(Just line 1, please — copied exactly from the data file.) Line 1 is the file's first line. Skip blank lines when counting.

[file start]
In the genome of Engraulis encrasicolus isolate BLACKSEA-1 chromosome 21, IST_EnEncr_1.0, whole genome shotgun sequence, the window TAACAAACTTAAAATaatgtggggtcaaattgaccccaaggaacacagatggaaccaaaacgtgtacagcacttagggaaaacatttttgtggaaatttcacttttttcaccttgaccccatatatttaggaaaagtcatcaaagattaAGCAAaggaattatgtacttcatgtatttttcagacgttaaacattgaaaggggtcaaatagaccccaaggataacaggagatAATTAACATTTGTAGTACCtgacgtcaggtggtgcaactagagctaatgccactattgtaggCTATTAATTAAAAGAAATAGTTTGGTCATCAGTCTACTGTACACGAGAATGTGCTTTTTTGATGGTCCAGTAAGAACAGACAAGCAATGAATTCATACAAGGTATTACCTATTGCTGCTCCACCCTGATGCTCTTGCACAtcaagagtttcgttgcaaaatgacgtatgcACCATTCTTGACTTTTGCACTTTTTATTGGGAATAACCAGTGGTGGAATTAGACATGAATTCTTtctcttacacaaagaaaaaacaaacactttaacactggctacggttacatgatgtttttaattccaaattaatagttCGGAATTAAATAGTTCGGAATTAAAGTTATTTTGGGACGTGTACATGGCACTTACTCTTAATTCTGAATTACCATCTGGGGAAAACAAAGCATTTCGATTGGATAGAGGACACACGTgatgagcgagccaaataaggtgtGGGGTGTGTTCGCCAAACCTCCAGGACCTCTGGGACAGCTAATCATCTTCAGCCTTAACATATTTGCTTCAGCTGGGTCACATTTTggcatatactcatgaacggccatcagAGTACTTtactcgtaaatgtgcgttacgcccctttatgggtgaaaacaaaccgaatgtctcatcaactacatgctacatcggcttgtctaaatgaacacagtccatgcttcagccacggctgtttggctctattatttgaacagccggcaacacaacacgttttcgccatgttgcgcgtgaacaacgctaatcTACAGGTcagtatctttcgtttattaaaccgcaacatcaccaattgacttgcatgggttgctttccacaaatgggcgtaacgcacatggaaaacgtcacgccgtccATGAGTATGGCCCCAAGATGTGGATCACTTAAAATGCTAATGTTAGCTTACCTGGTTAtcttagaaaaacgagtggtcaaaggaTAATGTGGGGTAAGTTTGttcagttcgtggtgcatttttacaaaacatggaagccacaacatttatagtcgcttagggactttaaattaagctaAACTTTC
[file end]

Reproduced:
In the genome of Engraulis encrasicolus isolate BLACKSEA-1 chromosome 21, IST_EnEncr_1.0, whole genome shotgun sequence, the window TAACAAACTTAAAATaatgtggggtcaaattgaccccaaggaacacagatggaaccaaaacgtgtacagcacttagggaaaacatttttgtggaaatttcacttttttcaccttgaccccatatatttaggaaaagtcatcaaagattaAGCAAaggaattatgtacttcatgtatttttcagacgttaaacattgaaaggggtcaaatagaccccaaggataacaggagatAATTAACATTTGTAGTACCtgacgtcaggtggtgcaactagagctaatgccactattgtaggCTATTAATTAAAAGAAATAGTTTGGTCATCAGTCTACTGTACACGAGAATGTGCTTTTTTGATGGTCCAGTAAGAACAGACAAGCAATGAATTCATACAAGGTATTACCTATTGCTGCTCCACCCTGATGCTCTTGCACAtcaagagtttcgttgcaaaatgacgtatgcACCATTCTTGACTTTTGCACTTTTTATTGGGAATAACCAGTGGTGGAATTAGACATGAATTCTTtctcttacacaaagaaaaaacaaacactttaacactggctacggttacatgatgtttttaattccaaattaatagttCGGAATTAAATAGTTCGGAATTAAAGTTATTTTGGGACGTGTACATGGCACTTACTCTTAATTCTGAATTACCATCTGGGGAAAACAAAGCATTTCGATTGGATAGAGGACACACGTgatgagcgagccaaataaggtgtGGGGTGTGTTCGCCAAACCTCCAGGACCTCTGGGACAGCTAATCATCTTCAGCCTTAACATATTTGCTTCAGCTGGGTCACATTTTggcatatactcatgaacggccatcagAGTACTTtactcgtaaatgtgcgttacgcccctttatgggtgaaaacaaaccgaatgtctcatcaactacatgctacatcggcttgtctaaatgaacacagtccatgcttcagccacggctgtttggctctattatttgaacagccggcaacacaacacgttttcgccatgttgcgcgtgaacaacgctaatcTACAGGTcagtatctttcgtttattaaaccgcaacatcaccaattgacttgcatgggttgctttccacaaatgggcgtaacgcacatggaaaacgtcacgccgtccATGAGTATGGCCCCAAGATGTGGATCACTTAAAATGCTAATGTTAGCTTACCTGGTTAtcttagaaaaacgagtggtcaaaggaTAATGTGGGGTAAGTTTGttcagttcgtggtgcatttttacaaaacatggaagccacaacatttatagtcgcttagggactttaaattaagctaAACTTTC